As a Lutheran, it pains me that the cultural icon of "Luther as rebel", combined with later romantic prometheanism, has allowed some intellectually irresponsible Christians to see themselves as brave rebels or noble dissenters or rescuers of suppressed truth, when in fact they are sloppy scholars engaging in the worst forms of special pleading. I am as happy as anyone to engage in theological polemic. No theological polemic, absolutely none, gives any warrant to make up facts, to distort what is and is not academically responsible inquiry,to misrepresent scholarly consensus to serve one's own ends, or to use strategically convenient ignorance as an excuse when caught in the act of intellectual shabbiness.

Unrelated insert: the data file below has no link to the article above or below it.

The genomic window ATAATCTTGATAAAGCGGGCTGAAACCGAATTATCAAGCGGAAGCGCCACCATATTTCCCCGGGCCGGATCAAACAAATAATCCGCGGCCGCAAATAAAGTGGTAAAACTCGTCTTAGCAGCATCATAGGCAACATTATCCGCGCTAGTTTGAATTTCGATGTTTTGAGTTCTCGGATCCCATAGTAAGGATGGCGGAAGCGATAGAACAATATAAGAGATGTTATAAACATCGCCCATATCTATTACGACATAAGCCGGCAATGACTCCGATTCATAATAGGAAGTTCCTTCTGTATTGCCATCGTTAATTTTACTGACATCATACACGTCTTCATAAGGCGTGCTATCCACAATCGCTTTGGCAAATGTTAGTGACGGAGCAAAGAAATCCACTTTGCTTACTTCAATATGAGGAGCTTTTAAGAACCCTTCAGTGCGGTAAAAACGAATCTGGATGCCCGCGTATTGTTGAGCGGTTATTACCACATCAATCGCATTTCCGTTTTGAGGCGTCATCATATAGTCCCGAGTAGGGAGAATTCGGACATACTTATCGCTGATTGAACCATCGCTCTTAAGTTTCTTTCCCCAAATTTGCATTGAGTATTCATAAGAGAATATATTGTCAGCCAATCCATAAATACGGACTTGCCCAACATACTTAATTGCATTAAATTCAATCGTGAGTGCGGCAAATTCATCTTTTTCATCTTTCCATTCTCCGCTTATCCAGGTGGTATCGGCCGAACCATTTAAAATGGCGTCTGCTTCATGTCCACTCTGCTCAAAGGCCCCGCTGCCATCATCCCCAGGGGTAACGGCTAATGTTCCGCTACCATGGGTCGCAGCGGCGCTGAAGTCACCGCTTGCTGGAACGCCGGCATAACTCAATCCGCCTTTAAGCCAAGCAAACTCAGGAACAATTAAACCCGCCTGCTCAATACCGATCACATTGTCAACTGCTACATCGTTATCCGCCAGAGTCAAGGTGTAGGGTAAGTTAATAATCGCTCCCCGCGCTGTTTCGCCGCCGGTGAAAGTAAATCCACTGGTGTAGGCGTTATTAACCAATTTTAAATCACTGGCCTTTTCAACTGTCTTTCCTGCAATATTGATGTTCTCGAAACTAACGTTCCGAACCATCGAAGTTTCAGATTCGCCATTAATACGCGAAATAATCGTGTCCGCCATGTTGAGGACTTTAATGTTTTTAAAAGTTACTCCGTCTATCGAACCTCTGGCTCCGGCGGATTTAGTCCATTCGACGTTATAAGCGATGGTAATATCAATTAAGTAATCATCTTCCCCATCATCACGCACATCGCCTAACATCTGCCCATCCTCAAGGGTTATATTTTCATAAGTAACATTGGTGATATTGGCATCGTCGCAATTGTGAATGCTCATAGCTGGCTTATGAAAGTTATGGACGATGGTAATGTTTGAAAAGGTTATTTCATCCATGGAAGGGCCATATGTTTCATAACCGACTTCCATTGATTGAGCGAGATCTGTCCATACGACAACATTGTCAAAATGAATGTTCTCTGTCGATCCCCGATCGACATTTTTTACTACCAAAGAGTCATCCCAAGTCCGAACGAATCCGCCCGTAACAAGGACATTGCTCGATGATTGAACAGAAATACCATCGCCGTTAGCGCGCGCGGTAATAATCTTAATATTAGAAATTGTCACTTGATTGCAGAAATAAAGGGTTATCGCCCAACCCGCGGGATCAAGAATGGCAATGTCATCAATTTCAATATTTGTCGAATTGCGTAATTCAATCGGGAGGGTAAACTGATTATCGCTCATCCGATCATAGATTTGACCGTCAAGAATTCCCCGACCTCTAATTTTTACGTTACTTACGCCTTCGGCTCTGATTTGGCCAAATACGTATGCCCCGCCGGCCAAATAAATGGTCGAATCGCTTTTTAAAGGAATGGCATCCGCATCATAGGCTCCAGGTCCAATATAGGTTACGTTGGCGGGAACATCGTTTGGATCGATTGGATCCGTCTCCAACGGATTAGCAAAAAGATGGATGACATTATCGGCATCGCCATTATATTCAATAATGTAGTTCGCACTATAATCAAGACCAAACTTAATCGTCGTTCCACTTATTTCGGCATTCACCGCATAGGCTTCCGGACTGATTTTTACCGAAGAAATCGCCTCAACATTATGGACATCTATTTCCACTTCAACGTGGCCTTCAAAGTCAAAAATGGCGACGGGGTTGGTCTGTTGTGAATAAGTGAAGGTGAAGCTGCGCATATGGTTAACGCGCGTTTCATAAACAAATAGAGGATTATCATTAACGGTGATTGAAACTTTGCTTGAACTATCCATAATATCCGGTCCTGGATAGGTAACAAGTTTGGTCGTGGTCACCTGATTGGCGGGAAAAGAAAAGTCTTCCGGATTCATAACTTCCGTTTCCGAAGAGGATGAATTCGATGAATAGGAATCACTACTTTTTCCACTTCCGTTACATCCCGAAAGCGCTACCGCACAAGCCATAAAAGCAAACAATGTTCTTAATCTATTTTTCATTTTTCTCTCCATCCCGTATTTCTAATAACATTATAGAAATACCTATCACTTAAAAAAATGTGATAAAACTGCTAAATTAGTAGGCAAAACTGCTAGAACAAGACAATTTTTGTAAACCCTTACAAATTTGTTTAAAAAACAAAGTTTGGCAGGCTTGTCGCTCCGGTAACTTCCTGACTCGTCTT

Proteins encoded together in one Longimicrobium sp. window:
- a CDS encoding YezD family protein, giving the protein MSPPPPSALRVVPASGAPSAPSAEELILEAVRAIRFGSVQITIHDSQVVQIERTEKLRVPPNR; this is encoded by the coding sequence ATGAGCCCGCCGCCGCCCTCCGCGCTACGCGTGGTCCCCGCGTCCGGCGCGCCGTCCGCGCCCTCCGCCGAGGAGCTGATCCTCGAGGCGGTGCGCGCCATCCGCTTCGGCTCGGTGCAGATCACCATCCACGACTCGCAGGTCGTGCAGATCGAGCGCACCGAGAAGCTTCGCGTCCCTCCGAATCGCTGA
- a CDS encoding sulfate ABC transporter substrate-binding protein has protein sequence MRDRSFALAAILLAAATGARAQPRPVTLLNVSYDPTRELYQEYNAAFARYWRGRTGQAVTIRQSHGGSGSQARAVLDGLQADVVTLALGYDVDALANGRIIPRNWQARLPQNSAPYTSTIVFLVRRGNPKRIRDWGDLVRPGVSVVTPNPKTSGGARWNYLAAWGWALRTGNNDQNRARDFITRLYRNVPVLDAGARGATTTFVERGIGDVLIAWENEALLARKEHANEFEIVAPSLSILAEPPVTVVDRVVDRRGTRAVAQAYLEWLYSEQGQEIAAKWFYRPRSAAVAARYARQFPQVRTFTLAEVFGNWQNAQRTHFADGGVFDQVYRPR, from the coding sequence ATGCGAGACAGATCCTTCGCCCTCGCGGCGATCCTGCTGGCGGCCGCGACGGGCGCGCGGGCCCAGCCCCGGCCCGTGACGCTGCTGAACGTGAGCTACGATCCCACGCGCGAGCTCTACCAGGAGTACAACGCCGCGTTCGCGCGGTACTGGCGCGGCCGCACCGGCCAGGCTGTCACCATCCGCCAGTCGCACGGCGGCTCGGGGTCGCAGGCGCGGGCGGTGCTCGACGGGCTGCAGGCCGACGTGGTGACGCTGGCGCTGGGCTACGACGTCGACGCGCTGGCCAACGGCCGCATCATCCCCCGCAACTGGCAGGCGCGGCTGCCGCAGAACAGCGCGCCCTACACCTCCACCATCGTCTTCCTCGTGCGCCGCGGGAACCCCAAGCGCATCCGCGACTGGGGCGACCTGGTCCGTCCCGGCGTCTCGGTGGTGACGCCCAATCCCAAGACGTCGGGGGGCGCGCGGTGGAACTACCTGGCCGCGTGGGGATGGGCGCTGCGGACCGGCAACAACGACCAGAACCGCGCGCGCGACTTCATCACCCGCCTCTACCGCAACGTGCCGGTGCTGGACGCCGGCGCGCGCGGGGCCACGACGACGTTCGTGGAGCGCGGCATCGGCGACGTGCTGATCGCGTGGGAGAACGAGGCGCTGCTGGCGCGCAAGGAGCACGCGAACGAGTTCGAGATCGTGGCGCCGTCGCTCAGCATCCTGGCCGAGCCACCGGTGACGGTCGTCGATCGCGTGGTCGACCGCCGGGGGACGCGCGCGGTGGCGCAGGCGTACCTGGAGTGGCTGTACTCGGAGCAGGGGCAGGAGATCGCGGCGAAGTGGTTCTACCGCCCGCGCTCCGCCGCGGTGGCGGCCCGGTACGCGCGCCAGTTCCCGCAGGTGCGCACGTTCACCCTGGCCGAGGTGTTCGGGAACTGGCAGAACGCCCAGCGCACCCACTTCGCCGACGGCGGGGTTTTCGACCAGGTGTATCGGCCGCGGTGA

This is, after all, a distance education board, even in its off-topic section. I do not have any intellectual or emotional need for people to agree with me. I am quite sure that the posters on this board whose scholarship and research I am bound to respect--by their demonstration of fact, diligence, and critical thinking--disagree with me on any number of profound theological, political, and ideological issues. I should not like anyone to be constrained in the civil expression of opinion. Christian posters, do not assume the mantle of scholarship beyond your actual fields of academic inquiry. Opinion is one thing, scholarly inquiry and scholarly findings quite another. Please be careful to distinguish between them. If you have been doing so, wonderful. If not, begin.